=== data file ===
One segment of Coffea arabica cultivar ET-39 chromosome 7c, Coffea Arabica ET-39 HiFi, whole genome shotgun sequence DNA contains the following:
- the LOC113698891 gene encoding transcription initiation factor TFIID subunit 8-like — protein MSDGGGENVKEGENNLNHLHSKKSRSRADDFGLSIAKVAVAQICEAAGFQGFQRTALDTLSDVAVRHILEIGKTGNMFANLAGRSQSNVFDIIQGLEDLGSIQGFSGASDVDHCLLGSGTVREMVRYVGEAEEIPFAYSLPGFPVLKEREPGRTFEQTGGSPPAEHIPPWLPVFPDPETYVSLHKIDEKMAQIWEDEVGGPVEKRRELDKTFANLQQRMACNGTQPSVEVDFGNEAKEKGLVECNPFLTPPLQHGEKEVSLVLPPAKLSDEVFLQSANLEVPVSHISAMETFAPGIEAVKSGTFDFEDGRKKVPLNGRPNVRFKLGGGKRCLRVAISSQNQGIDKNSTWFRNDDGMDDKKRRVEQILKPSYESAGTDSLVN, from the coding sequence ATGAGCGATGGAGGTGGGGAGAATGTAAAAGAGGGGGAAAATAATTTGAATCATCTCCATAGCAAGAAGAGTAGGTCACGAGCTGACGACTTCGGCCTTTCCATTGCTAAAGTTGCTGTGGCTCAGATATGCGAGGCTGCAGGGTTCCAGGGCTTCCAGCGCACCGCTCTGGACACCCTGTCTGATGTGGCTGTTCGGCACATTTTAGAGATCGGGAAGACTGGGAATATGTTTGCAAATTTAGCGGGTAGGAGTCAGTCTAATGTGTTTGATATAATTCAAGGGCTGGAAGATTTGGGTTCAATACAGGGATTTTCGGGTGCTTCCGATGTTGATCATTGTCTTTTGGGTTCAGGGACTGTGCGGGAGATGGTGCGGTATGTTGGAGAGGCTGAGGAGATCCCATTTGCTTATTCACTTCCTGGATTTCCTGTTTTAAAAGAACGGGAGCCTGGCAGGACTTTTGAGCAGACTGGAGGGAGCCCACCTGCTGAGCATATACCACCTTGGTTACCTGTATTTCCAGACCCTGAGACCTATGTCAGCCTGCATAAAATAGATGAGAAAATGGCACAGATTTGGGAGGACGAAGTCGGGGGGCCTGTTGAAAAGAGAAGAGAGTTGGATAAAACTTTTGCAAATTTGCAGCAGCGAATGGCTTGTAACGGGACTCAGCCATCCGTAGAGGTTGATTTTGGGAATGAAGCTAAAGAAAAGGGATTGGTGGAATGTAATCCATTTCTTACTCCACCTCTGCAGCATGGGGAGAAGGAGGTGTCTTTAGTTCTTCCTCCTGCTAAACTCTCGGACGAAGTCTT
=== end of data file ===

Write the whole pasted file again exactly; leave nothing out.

One segment of Coffea arabica cultivar ET-39 chromosome 7c, Coffea Arabica ET-39 HiFi, whole genome shotgun sequence DNA contains the following:
- the LOC113698891 gene encoding transcription initiation factor TFIID subunit 8-like — protein MSDGGGENVKEGENNLNHLHSKKSRSRADDFGLSIAKVAVAQICEAAGFQGFQRTALDTLSDVAVRHILEIGKTGNMFANLAGRSQSNVFDIIQGLEDLGSIQGFSGASDVDHCLLGSGTVREMVRYVGEAEEIPFAYSLPGFPVLKEREPGRTFEQTGGSPPAEHIPPWLPVFPDPETYVSLHKIDEKMAQIWEDEVGGPVEKRRELDKTFANLQQRMACNGTQPSVEVDFGNEAKEKGLVECNPFLTPPLQHGEKEVSLVLPPAKLSDEVFLQSANLEVPVSHISAMETFAPGIEAVKSGTFDFEDGRKKVPLNGRPNVRFKLGGGKRCLRVAISSQNQGIDKNSTWFRNDDGMDDKKRRVEQILKPSYESAGTDSLVN, from the coding sequence ATGAGCGATGGAGGTGGGGAGAATGTAAAAGAGGGGGAAAATAATTTGAATCATCTCCATAGCAAGAAGAGTAGGTCACGAGCTGACGACTTCGGCCTTTCCATTGCTAAAGTTGCTGTGGCTCAGATATGCGAGGCTGCAGGGTTCCAGGGCTTCCAGCGCACCGCTCTGGACACCCTGTCTGATGTGGCTGTTCGGCACATTTTAGAGATCGGGAAGACTGGGAATATGTTTGCAAATTTAGCGGGTAGGAGTCAGTCTAATGTGTTTGATATAATTCAAGGGCTGGAAGATTTGGGTTCAATACAGGGATTTTCGGGTGCTTCCGATGTTGATCATTGTCTTTTGGGTTCAGGGACTGTGCGGGAGATGGTGCGGTATGTTGGAGAGGCTGAGGAGATCCCATTTGCTTATTCACTTCCTGGATTTCCTGTTTTAAAAGAACGGGAGCCTGGCAGGACTTTTGAGCAGACTGGAGGGAGCCCACCTGCTGAGCATATACCACCTTGGTTACCTGTATTTCCAGACCCTGAGACCTATGTCAGCCTGCATAAAATAGATGAGAAAATGGCACAGATTTGGGAGGACGAAGTCGGGGGGCCTGTTGAAAAGAGAAGAGAGTTGGATAAAACTTTTGCAAATTTGCAGCAGCGAATGGCTTGTAACGGGACTCAGCCATCCGTAGAGGTTGATTTTGGGAATGAAGCTAAAGAAAAGGGATTGGTGGAATGTAATCCATTTCTTACTCCACCTCTGCAGCATGGGGAGAAGGAGGTGTCTTTAGTTCTTCCTCCTGCTAAACTCTCGGACGAAGTCTT